(Submitted photo)

RDKB buys 130-acre property for trails, landfill buffer

Regional District of Kootenay Boundary acquires land for $170,000

The Regional District of Kootenay Boundary (RDKB) now owns a strip of the mountainside on Hospital Road, called “Lot A.”

The 130-acre (53- hectare) property, located within the City of Trail and above the McKelvey Creek landfill, was bought from a private landowner for $170,000.

The regional district’s objective in securing this undeveloped acreage is to create an additional buffer between the landfill and other properties, and to ensure the existing trail network between Miral Heights and Sunningdale remains intact and available for local recreation.

“It’s a complete win-win,” said Grace McGregor, chair of the Solid Waste Management Plan Steering and Monitoring Committee, in a Tuesday news release.

“This was an opportunity we knew was beneficial to all RDKB residents who rely on the regional landfill at McKelvey Creek, and to trail users as well,” she continued.

“Now that the regional district owns the property and Kootenay-Columbia Trails Society is on board, Trail, Montrose, Fruitvale and Electoral Area A and B residents have more certainty about the future of the regional landfill and the future of our trail network.”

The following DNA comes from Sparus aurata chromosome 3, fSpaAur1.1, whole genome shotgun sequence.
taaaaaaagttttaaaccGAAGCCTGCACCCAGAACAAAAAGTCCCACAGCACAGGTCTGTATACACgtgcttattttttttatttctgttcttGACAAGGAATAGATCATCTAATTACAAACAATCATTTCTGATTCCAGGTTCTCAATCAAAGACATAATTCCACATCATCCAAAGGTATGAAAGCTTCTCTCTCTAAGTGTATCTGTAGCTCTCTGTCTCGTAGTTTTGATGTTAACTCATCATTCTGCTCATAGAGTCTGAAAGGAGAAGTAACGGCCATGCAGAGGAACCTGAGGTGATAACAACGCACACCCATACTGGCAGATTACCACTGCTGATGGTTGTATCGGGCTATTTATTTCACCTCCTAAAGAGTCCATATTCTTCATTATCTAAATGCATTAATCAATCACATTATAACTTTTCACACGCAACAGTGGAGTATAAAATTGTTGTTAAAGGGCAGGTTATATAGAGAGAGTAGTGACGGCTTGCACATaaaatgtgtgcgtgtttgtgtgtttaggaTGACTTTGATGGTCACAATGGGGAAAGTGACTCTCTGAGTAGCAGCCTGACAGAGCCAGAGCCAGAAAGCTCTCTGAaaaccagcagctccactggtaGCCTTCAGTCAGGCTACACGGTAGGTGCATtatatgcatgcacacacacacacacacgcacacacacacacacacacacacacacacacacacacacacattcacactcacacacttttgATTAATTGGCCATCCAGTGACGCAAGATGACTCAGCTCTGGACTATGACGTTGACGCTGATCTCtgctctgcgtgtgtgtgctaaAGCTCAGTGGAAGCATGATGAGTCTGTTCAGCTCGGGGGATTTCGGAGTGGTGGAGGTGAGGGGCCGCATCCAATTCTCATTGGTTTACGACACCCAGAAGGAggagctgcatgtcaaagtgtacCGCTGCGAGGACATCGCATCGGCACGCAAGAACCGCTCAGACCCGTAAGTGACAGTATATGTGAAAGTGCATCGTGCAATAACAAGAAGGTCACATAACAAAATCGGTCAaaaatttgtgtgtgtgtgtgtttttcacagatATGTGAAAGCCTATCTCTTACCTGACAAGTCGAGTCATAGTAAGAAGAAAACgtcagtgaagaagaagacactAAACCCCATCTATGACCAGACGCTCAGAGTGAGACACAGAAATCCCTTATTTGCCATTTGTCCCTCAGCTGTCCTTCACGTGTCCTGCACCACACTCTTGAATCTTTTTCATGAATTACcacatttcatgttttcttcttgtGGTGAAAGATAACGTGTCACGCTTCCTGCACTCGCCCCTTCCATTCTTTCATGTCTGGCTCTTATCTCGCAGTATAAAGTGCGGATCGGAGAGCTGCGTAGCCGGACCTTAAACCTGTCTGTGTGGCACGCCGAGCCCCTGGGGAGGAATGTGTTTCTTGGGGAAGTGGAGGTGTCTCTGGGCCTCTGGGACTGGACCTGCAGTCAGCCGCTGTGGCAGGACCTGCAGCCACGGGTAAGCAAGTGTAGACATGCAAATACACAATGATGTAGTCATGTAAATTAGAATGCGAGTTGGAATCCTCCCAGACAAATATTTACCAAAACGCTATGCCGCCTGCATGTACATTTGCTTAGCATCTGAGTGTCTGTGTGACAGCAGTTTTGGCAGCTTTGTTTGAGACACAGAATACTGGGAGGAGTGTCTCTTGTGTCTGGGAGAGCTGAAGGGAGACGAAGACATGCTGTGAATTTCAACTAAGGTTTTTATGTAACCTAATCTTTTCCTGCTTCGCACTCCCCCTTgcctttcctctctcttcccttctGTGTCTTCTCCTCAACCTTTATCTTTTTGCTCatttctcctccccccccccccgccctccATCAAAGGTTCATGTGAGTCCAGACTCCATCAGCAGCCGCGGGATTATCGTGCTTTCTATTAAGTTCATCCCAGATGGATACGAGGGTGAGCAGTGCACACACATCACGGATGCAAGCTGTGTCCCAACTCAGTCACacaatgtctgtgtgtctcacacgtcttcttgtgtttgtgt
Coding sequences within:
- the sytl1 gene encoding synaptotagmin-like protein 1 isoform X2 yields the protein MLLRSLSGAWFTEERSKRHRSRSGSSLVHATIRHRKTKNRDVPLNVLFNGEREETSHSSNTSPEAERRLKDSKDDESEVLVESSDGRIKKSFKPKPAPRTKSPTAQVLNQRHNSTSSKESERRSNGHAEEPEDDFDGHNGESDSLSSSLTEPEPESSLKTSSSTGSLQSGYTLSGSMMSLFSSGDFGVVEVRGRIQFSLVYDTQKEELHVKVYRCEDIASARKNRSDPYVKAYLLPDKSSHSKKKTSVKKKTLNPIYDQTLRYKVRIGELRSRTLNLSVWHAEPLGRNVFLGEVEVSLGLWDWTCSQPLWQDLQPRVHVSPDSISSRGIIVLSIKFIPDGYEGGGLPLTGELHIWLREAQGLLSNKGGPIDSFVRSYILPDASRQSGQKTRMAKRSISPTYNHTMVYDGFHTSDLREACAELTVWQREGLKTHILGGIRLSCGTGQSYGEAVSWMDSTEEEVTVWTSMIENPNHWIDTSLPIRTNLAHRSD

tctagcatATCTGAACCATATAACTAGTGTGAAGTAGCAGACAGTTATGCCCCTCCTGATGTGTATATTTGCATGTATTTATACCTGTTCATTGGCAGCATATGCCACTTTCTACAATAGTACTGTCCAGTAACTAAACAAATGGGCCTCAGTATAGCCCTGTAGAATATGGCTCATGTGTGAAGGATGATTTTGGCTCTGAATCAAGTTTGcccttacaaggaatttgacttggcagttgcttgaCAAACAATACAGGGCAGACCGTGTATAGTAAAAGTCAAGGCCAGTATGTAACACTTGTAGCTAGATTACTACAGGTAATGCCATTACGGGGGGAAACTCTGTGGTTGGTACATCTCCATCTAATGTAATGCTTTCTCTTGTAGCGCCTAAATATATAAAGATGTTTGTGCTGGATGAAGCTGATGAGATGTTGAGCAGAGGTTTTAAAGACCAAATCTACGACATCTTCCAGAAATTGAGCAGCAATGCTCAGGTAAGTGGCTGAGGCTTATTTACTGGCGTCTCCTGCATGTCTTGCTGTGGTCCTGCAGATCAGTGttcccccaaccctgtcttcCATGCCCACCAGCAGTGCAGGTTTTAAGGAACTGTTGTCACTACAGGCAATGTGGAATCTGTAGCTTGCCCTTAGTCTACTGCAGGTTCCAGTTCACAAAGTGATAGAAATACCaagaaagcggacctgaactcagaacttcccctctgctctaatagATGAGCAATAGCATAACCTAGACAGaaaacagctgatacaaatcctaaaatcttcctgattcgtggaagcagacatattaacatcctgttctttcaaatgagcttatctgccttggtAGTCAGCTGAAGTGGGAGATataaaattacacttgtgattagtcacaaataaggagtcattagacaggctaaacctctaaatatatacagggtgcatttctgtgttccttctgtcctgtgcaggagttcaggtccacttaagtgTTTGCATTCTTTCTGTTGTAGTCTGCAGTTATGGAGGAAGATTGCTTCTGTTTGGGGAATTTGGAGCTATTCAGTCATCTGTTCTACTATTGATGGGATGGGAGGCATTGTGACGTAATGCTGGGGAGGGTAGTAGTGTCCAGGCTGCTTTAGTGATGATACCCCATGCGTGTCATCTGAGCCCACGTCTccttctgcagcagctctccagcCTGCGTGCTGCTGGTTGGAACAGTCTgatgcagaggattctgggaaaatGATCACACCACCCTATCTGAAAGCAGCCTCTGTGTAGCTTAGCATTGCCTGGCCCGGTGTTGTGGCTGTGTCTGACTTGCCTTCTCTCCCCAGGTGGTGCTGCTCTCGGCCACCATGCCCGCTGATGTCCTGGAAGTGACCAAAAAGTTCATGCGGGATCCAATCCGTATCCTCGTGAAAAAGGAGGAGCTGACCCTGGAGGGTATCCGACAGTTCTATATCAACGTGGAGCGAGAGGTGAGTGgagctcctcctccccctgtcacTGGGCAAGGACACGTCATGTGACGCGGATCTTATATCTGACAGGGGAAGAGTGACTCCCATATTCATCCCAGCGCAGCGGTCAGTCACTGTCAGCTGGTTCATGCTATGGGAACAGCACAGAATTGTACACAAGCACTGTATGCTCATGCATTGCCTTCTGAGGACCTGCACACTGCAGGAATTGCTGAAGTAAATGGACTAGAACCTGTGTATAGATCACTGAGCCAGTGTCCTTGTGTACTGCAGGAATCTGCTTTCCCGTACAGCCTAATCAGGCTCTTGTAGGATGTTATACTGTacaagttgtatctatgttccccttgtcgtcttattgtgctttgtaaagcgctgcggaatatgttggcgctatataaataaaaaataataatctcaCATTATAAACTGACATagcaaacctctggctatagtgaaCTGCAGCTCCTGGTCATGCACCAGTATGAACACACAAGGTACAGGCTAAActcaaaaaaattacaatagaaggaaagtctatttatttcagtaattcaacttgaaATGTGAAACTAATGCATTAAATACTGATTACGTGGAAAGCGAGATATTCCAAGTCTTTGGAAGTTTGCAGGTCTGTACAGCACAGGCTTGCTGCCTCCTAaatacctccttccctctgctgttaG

The regional district used reserve funds to pay for the land, but managing the present trails will fall to a volunteer group. The RDKB confirmed the district has an agreement in place with Kootenay-Columbia Trails Society (KCTS) to preserve the existing trail network that connects Miral Heights to Sunningdale.

“The KCTS is extremely happy to know that the Bluffs trails are now secured for future use by anyone who wants to enjoy outdoor experiences so close to urban areas,” said Stewart Spooner, KCTS operations manager.

“Miral Heights, the Bluffs Loop and Raven’s Rock are all very popular so it’s great that the RDKB now owns another big piece of this trail network.”

The property will provide options for the RDKB in the long term with respect to solid waste management and landfilling operations, said Janine Dougall, RDKB general manager of environmental services.

“And will help to secure trail systems which provide significant recreational benefit for the area,” she added. “We are very pleased to be able to acquire this land.”

For more information about the McKelvey Creek Regional Landfill visit rdkb.com. For more information about the KCTS and the trails they support and maintain, visit kcts.ca.

The regional district serves more than 31,000 residents in eight incorporated municipalities and five unincorporated electoral areas.

The RDKB stretches across 8,200 square kilometres from Champion Lakes in the east all the way to Big White in the west.

Services include recreation and culture, planning, building inspection, environmental programs, economic development and public safety services for fire and other emergencies.



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Image courtesy the RDKB.

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